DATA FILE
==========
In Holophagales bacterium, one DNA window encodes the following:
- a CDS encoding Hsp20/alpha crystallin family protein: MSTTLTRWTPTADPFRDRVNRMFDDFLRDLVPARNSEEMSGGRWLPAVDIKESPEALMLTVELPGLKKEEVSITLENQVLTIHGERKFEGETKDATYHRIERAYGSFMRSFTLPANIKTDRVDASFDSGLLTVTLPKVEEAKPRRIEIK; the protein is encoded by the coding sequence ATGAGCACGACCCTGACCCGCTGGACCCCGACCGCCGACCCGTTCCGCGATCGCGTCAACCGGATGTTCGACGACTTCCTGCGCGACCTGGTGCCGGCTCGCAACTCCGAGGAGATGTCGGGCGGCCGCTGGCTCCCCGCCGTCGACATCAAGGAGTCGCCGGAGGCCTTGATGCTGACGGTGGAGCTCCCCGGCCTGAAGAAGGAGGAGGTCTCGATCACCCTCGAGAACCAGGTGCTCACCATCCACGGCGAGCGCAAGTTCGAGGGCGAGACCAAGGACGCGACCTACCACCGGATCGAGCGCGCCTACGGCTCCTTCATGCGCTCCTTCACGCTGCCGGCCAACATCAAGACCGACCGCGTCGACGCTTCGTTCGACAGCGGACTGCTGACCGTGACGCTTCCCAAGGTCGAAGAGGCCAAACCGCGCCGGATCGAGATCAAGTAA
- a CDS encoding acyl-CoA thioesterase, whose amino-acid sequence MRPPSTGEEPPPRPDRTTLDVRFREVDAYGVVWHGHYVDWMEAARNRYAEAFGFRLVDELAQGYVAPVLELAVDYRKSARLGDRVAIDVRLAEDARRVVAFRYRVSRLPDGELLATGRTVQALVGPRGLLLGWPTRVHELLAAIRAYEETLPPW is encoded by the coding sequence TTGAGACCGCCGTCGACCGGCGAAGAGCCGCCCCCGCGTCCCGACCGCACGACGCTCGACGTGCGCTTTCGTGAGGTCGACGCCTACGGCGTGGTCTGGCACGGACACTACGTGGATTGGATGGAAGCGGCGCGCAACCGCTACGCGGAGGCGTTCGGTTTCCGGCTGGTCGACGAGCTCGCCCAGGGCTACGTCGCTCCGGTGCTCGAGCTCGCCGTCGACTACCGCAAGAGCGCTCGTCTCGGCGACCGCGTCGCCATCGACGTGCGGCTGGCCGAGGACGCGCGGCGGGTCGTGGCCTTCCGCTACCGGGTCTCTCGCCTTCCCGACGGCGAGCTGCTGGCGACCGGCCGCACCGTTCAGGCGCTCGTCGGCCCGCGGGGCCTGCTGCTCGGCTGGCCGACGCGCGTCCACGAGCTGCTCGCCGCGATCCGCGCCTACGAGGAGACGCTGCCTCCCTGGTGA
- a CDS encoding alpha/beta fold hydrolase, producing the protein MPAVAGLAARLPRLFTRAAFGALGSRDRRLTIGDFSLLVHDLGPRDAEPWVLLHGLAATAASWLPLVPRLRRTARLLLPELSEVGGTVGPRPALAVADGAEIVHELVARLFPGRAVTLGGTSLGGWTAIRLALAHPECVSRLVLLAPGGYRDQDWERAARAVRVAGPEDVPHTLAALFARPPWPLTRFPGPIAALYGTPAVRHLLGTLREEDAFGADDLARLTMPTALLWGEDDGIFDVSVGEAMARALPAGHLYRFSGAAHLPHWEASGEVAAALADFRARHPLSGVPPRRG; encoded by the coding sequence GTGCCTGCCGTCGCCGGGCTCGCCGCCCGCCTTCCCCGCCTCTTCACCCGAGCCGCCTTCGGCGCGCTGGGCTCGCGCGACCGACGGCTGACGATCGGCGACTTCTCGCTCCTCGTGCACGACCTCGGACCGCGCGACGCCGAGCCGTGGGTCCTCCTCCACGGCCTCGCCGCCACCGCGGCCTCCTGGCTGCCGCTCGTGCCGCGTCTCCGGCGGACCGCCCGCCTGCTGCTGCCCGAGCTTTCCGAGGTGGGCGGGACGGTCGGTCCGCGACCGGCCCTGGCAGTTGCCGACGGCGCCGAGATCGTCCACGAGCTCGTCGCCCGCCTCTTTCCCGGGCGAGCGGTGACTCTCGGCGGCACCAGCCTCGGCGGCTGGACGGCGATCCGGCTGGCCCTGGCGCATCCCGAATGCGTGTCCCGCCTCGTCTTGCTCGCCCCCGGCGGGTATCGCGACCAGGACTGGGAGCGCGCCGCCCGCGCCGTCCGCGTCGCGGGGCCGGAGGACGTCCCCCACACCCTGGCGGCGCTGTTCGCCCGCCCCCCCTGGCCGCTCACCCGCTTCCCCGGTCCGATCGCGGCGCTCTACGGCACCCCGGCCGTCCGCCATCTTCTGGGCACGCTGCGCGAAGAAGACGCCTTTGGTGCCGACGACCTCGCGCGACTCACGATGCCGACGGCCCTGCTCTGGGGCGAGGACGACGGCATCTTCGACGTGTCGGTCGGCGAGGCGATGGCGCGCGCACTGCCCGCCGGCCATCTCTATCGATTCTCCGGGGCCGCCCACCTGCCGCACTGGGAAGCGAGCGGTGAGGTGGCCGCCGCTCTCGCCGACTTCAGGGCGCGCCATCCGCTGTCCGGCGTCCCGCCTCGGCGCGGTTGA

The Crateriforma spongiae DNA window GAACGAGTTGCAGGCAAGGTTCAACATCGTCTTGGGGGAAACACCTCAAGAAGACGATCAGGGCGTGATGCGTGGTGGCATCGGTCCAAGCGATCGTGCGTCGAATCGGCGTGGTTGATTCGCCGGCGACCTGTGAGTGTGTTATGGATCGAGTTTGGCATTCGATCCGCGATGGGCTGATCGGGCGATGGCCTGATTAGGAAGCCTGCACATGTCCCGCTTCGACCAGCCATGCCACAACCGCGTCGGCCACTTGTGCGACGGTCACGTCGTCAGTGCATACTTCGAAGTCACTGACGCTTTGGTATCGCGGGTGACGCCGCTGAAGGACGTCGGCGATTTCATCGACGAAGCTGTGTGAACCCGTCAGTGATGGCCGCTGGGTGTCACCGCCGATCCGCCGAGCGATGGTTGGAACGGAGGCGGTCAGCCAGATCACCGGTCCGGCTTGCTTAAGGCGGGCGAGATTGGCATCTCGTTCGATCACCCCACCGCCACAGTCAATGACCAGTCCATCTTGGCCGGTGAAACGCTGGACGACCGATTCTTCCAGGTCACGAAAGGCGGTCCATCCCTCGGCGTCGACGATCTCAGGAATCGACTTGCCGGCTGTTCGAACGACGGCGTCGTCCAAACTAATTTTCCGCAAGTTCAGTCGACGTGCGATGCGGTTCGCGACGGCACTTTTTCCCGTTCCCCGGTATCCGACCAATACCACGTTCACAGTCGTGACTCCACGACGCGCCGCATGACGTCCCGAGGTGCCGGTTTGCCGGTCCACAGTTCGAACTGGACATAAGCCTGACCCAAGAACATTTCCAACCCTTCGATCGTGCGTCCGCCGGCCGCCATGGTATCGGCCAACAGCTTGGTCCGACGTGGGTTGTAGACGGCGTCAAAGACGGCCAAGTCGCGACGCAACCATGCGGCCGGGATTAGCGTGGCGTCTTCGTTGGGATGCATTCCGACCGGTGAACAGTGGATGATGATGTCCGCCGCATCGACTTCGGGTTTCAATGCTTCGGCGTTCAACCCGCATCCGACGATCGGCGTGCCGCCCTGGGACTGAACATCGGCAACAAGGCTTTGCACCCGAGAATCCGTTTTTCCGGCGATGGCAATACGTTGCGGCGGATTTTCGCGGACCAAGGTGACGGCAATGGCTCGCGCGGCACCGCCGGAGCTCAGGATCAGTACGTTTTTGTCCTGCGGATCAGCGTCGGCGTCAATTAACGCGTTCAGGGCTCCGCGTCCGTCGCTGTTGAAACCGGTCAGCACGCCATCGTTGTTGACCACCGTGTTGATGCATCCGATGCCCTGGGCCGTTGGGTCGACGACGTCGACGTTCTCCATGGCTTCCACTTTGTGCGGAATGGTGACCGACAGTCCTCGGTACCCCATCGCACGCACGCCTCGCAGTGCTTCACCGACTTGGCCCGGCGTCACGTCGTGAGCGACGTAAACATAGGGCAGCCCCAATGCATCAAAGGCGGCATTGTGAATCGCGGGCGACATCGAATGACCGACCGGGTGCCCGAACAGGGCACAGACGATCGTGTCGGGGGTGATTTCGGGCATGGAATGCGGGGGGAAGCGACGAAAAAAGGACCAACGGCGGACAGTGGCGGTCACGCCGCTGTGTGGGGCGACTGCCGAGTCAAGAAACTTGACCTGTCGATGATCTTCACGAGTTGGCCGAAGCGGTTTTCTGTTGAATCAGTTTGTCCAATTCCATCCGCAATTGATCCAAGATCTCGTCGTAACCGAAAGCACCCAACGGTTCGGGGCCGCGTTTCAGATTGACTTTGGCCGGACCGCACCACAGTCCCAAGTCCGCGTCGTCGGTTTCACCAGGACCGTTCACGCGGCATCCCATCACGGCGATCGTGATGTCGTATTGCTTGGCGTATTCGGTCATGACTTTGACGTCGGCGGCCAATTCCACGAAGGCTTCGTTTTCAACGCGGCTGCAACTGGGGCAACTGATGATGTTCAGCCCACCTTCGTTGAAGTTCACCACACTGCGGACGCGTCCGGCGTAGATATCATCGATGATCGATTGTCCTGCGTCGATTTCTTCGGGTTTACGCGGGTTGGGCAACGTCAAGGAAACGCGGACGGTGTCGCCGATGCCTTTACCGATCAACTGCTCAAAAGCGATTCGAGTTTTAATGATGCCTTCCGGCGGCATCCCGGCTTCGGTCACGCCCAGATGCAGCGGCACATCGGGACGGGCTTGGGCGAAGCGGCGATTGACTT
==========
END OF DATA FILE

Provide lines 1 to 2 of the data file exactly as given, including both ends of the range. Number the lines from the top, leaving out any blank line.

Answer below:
In Holophagales bacterium, one DNA window encodes the following:
- a CDS encoding Hsp20/alpha crystallin family protein: MSTTLTRWTPTADPFRDRVNRMFDDFLRDLVPARNSEEMSGGRWLPAVDIKESPEALMLTVELPGLKKEEVSITLENQVLTIHGERKFEGETKDATYHRIERAYGSFMRSFTLPANIKTDRVDASFDSGLLTVTLPKVEEAKPRRIEIK; the protein is encoded by the coding sequence ATGAGCACGACCCTGACCCGCTGGACCCCGACCGCCGACCCGTTCCGCGATCGCGTCAACCGGATGTTCGACGACTTCCTGCGCGACCTGGTGCCGGCTCGCAACTCCGAGGAGATGTCGGGCGGCCGCTGGCTCCCCGCCGTCGACATCAAGGAGTCGCCGGAGGCCTTGATGCTGACGGTGGAGCTCCCCGGCCTGAAGAAGGAGGAGGTCTCGATCACCCTCGAGAACCAGGTGCTCACCATCCACGGCGAGCGCAAGTTCGAGGGCGAGACCAAGGACGCGACCTACCACCGGATCGAGCGCGCCTACGGCTCCTTCATGCGCTCCTTCACGCTGCCGGCCAACATCAAGACCGACCGCGTCGACGCTTCGTTCGACAGCGGACTGCTGACCGTGACGCTTCCCAAGGTCGAAGAGGCCAAACCGCGCCGGATCGAGATCAAGTAA